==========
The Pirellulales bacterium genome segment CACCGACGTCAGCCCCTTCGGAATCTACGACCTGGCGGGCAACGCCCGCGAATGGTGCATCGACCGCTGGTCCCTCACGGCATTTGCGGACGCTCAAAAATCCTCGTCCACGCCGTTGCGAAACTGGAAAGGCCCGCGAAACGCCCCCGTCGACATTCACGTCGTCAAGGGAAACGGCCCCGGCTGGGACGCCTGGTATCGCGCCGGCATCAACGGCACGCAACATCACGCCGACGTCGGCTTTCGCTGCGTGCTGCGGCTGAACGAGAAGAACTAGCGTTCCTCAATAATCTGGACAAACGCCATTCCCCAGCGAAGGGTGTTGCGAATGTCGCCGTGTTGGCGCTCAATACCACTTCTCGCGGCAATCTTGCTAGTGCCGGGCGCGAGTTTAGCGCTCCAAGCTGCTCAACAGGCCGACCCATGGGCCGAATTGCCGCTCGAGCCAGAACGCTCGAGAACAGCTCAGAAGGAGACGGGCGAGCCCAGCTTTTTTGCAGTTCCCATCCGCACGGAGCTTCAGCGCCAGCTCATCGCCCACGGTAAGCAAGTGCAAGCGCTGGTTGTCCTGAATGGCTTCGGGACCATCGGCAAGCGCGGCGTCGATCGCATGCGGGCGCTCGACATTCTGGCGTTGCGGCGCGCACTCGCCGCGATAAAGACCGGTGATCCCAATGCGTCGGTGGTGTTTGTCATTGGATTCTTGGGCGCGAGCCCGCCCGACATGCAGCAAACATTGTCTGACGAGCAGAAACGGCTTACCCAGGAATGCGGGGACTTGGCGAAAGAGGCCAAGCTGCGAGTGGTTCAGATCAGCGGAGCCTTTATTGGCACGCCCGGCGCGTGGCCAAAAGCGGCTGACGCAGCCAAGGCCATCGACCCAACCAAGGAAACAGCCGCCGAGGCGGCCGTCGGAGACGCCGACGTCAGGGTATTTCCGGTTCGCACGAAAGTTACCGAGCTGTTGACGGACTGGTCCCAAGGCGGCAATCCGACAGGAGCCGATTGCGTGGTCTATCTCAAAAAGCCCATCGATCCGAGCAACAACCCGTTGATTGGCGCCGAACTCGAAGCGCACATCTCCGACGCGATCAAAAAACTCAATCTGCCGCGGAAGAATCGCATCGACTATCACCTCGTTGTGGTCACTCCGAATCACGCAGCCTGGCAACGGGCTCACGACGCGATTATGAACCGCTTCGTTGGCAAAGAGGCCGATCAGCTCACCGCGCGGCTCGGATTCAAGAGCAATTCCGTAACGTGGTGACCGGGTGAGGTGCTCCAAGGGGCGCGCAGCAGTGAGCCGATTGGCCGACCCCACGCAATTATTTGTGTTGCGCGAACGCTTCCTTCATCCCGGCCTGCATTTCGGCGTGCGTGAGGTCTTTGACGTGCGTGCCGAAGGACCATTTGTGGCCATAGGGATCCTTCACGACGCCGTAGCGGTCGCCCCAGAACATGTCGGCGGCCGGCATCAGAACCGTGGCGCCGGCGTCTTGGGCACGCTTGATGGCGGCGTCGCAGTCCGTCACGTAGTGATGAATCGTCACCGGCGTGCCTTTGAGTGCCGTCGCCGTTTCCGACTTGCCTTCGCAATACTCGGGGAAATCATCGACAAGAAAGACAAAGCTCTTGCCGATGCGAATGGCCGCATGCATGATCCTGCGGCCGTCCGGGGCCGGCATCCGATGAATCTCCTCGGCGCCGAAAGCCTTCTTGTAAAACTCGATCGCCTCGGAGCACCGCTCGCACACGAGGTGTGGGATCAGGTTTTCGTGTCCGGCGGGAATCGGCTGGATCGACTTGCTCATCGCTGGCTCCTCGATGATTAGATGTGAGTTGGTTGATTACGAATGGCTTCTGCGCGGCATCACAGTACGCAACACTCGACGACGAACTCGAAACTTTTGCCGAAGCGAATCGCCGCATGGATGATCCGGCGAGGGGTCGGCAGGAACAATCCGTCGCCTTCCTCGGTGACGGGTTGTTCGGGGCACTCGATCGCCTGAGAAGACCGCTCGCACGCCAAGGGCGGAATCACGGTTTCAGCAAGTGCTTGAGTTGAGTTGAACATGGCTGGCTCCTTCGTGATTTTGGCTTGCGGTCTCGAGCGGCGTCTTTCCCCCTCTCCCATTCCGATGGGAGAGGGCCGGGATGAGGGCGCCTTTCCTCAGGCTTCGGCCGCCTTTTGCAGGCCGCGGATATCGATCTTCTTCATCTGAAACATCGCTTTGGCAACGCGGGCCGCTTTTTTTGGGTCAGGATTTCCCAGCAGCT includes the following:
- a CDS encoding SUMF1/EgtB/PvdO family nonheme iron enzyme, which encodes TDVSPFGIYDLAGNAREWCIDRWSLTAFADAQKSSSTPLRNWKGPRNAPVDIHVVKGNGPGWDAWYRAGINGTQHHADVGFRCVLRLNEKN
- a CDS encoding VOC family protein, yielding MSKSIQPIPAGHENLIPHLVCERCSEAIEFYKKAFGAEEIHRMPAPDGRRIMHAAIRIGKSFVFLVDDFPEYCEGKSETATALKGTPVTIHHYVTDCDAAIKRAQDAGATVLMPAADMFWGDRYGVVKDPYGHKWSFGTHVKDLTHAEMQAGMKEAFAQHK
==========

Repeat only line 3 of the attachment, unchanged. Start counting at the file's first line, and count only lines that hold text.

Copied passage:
- a CDS encoding VOC family protein, yielding MSKSIQPIPAGHENLIPHLVCERCSEAIEFYKKAFGAEEIHRMPAPDGRRIMHAAIRIGKSFVFLVDDFPEYCEGKSETATALKGTPVTIHHYVTDCDAAIKRAQDAGATVLMPAADMFWGDRYGVVKDPYGHKWSFGTHVKDLTHAEMQAGMKEAFAQHK